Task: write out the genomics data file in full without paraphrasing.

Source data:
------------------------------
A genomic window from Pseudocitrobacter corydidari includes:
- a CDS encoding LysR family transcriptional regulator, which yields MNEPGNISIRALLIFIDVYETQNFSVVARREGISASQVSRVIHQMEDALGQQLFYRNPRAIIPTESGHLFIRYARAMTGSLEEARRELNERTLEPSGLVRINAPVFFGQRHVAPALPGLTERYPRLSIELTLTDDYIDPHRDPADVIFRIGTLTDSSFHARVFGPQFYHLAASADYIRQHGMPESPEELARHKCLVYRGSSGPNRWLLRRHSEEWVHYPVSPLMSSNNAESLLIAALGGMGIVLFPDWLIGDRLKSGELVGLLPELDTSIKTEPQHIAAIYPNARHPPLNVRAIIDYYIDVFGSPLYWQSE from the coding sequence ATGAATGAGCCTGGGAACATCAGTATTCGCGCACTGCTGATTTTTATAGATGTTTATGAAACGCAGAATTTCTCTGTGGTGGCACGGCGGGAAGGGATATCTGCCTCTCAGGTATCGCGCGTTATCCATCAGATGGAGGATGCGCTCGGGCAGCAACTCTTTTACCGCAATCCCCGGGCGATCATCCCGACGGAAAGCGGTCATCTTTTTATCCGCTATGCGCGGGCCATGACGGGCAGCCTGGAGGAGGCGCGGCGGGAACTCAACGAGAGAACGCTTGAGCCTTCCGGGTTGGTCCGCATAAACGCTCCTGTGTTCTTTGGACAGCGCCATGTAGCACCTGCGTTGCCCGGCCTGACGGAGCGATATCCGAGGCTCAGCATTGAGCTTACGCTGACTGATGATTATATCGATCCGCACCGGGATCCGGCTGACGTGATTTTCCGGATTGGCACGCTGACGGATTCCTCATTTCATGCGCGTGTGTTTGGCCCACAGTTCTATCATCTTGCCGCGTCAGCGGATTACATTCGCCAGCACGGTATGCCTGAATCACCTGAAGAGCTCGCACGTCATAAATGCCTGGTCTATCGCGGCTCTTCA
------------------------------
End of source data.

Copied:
A genomic window from Pseudocitrobacter corydidari includes:
- a CDS encoding LysR family transcriptional regulator, which yields MNEPGNISIRALLIFIDVYETQNFSVVARREGISASQVSRVIHQMEDALGQQLFYRNPRAIIPTESGHLFIRYARAMTGSLEEARRELNERTLEPSGLVRINAPVFFGQRHVAPALPGLTERYPRLSIELTLTDDYIDPHRDPADVIFRIGTLTDSSFHARVFGPQFYHLAASADYIRQHGMPESPEELARHKCLVYRGSSGPNRWLLRRHSEEWVHYPVSPLMSSNNAESLLIAALGGMGIVLFPDWLIGDRLKSGELVGLLPELDTSIKTEPQHIAAIYPNARHPPLNVRAIIDYYIDVFGSPLYWQSE from the coding sequence ATGAATGAGCCTGGGAACATCAGTATTCGCGCACTGCTGATTTTTATAGATGTTTATGAAACGCAGAATTTCTCTGTGGTGGCACGGCGGGAAGGGATATCTGCCTCTCAGGTATCGCGCGTTATCCATCAGATGGAGGATGCGCTCGGGCAGCAACTCTTTTACCGCAATCCCCGGGCGATCATCCCGACGGAAAGCGGTCATCTTTTTATCCGCTATGCGCGGGCCATGACGGGCAGCCTGGAGGAGGCGCGGCGGGAACTCAACGAGAGAACGCTTGAGCCTTCCGGGTTGGTCCGCATAAACGCTCCTGTGTTCTTTGGACAGCGCCATGTAGCACCTGCGTTGCCCGGCCTGACGGAGCGATATCCGAGGCTCAGCATTGAGCTTACGCTGACTGATGATTATATCGATCCGCACCGGGATCCGGCTGACGTGATTTTCCGGATTGGCACGCTGACGGATTCCTCATTTCATGCGCGTGTGTTTGGCCCACAGTTCTATCATCTTGCCGCGTCAGCGGATTACATTCGCCAGCACGGTATGCCTGAATCACCTGAAGAGCTCGCACGTCATAAATGCCTGGTCTATCGCGGCTCTTCA